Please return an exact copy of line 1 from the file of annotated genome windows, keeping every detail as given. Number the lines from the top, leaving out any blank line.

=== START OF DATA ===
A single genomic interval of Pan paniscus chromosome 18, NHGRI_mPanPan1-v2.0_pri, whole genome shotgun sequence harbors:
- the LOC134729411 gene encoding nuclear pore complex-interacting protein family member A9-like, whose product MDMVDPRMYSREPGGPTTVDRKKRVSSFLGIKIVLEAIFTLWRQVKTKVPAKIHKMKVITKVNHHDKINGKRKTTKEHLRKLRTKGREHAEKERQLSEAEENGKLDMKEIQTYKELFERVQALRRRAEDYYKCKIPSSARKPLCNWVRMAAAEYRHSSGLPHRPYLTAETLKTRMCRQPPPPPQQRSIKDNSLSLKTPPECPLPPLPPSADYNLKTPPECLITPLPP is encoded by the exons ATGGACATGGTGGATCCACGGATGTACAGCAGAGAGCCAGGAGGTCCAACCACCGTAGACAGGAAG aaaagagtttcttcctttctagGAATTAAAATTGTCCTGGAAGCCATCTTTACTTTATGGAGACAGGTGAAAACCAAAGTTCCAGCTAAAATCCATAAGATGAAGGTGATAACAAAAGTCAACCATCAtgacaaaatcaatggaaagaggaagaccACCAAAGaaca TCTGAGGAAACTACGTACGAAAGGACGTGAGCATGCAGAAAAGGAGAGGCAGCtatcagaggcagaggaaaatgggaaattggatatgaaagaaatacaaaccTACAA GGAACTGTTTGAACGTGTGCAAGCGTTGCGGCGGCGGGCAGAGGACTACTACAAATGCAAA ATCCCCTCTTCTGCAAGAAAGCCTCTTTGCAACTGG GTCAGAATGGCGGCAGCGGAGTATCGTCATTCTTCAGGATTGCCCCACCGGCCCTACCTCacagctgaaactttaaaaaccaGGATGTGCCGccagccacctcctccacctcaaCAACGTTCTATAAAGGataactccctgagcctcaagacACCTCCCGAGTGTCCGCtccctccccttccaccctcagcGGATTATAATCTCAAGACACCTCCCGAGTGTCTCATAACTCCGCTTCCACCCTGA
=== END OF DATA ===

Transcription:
A single genomic interval of Pan paniscus chromosome 18, NHGRI_mPanPan1-v2.0_pri, whole genome shotgun sequence harbors: